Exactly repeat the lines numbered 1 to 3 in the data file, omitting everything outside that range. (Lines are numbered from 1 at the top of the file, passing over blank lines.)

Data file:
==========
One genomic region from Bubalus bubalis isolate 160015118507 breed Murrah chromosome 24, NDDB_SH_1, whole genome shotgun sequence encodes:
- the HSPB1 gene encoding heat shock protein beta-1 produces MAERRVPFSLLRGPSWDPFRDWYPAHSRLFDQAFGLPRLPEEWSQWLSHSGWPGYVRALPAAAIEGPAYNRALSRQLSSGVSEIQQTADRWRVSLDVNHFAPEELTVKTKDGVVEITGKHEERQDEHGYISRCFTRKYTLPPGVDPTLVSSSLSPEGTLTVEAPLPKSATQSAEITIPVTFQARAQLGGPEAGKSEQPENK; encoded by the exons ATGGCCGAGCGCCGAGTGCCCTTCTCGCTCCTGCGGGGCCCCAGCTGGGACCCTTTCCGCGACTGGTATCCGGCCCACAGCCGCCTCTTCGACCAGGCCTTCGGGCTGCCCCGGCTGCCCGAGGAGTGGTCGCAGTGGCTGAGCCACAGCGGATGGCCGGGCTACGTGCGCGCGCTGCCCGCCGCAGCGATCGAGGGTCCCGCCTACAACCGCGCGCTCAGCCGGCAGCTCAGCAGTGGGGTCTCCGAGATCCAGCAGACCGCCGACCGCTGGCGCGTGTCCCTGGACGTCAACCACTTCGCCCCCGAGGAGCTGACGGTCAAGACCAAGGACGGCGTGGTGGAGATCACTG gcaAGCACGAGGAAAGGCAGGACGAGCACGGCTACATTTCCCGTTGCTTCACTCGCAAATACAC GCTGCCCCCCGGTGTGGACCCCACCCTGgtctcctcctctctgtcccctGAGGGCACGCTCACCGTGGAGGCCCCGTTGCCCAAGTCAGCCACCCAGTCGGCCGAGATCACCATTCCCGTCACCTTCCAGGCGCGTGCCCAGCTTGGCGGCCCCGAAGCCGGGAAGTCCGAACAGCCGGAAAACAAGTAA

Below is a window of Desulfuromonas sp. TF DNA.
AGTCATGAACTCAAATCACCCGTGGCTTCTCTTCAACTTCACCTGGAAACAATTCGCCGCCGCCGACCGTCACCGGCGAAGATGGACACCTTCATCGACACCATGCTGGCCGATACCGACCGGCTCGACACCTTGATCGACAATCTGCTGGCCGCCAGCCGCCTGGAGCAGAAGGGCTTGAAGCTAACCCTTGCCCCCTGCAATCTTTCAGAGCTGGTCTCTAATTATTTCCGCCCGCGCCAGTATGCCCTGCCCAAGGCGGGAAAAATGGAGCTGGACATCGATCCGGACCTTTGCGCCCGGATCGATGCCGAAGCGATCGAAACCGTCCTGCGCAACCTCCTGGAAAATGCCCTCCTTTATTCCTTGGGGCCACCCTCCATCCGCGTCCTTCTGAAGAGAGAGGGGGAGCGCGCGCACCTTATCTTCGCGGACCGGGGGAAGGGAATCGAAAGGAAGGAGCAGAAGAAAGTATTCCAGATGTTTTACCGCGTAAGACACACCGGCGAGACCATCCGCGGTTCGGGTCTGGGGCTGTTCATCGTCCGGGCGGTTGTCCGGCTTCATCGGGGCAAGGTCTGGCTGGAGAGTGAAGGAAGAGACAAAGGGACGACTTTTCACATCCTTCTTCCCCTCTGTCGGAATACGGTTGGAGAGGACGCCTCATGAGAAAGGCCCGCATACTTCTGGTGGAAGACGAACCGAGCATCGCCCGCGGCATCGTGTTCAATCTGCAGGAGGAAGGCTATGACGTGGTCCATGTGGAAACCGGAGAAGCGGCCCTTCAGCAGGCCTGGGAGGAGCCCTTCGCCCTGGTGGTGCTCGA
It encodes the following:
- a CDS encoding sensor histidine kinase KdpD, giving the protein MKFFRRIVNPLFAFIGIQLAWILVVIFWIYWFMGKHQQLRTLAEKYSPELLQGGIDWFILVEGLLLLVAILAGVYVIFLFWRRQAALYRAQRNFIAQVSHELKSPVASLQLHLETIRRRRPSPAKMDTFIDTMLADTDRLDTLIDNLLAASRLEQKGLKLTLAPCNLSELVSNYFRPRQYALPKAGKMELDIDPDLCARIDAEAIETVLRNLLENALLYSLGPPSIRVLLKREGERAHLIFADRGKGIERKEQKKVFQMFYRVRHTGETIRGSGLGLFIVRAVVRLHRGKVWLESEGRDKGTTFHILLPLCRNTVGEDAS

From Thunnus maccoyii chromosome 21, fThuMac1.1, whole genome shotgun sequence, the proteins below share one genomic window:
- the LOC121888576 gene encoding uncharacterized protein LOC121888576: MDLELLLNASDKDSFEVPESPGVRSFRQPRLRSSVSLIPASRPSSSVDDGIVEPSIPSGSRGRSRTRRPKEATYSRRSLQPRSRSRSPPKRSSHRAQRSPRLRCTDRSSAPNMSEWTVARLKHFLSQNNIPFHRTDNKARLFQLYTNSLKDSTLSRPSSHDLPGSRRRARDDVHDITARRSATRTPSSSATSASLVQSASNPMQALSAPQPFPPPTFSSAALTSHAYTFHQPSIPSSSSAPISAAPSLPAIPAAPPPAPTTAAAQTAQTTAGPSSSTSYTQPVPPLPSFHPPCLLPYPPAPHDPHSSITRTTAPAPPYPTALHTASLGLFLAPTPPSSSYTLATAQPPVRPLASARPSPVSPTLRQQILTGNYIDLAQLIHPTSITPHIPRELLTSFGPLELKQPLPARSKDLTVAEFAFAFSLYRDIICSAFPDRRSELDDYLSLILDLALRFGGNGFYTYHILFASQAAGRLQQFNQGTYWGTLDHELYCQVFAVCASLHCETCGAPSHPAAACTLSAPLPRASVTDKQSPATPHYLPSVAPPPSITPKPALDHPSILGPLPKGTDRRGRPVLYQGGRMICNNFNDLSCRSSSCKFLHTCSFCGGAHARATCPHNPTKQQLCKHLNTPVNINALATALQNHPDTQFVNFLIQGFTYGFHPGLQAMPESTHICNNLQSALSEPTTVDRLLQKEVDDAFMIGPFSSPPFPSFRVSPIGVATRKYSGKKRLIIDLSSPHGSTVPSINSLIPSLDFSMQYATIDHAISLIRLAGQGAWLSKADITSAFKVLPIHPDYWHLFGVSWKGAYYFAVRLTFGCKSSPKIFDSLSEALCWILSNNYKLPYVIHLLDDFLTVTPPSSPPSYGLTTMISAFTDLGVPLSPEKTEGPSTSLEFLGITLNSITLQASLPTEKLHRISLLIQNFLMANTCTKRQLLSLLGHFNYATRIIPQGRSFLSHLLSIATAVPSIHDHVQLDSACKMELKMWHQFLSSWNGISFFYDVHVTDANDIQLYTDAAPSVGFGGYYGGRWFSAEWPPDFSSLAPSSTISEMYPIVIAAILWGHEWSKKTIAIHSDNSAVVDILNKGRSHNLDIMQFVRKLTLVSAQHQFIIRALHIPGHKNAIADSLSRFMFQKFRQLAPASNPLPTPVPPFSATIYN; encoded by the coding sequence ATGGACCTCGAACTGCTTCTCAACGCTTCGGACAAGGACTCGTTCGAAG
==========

One genomic region from Bubalus bubalis isolate 160015118507 breed Murrah chromosome 24, NDDB_SH_1, whole genome shotgun sequence encodes:
- the HSPB1 gene encoding heat shock protein beta-1 produces MAERRVPFSLLRGPSWDPFRDWYPAHSRLFDQAFGLPRLPEEWSQWLSHSGWPGYVRALPAAAIEGPAYNRALSRQLSSGVSEIQQTADRWRVSLDVNHFAPEELTVKTKDGVVEITGKHEERQDEHGYISRCFTRKYTLPPGVDPTLVSSSLSPEGTLTVEAPLPKSATQSAEITIPVTFQARAQLGGPEAGKSEQPENK; encoded by the exons ATGGCCGAGCGCCGAGTGCCCTTCTCGCTCCTGCGGGGCCCCAGCTGGGACCCTTTCCGCGACTGGTATCCGGCCCACAGCCGCCTCTTCGACCAGGCCTTCGGGCTGCCCCGGCTGCCCGAGGAGTGGTCGCAGTGGCTGAGCCACAGCGGATGGCCGGGCTACGTGCGCGCGCTGCCCGCCGCAGCGATCGAGGGTCCCGCCTACAACCGCGCGCTCAGCCGGCAGCTCAGCAGTGGGGTCTCCGAGATCCAGCAGACCGCCGACCGCTGGCGCGTGTCCCTGGACGTCAACCACTTCGCCCCCGAGGAGCTGACGGTCAAGACCAAGGACGGCGTGGTGGAGATCACTG gcaAGCACGAGGAAAGGCAGGACGAGCACGGCTACATTTCCCGTTGCTTCACTCGCAAATACAC GCTGCCCCCCGGTGTGGACCCCACCCTGgtctcctcctctctgtcccctGAGGGCACGCTCACCGTGGAGGCCCCGTTGCCCAAGTCAGCCACCCAGTCGGCCGAGATCACCATTCCCGTCACCTTCCAGGCGCGTGCCCAGCTTGGCGGCCCCGAAGCCGGGAAGTCCGAACAGCCGGAAAACAAGTAA

Below is a window of Desulfuromonas sp. TF DNA.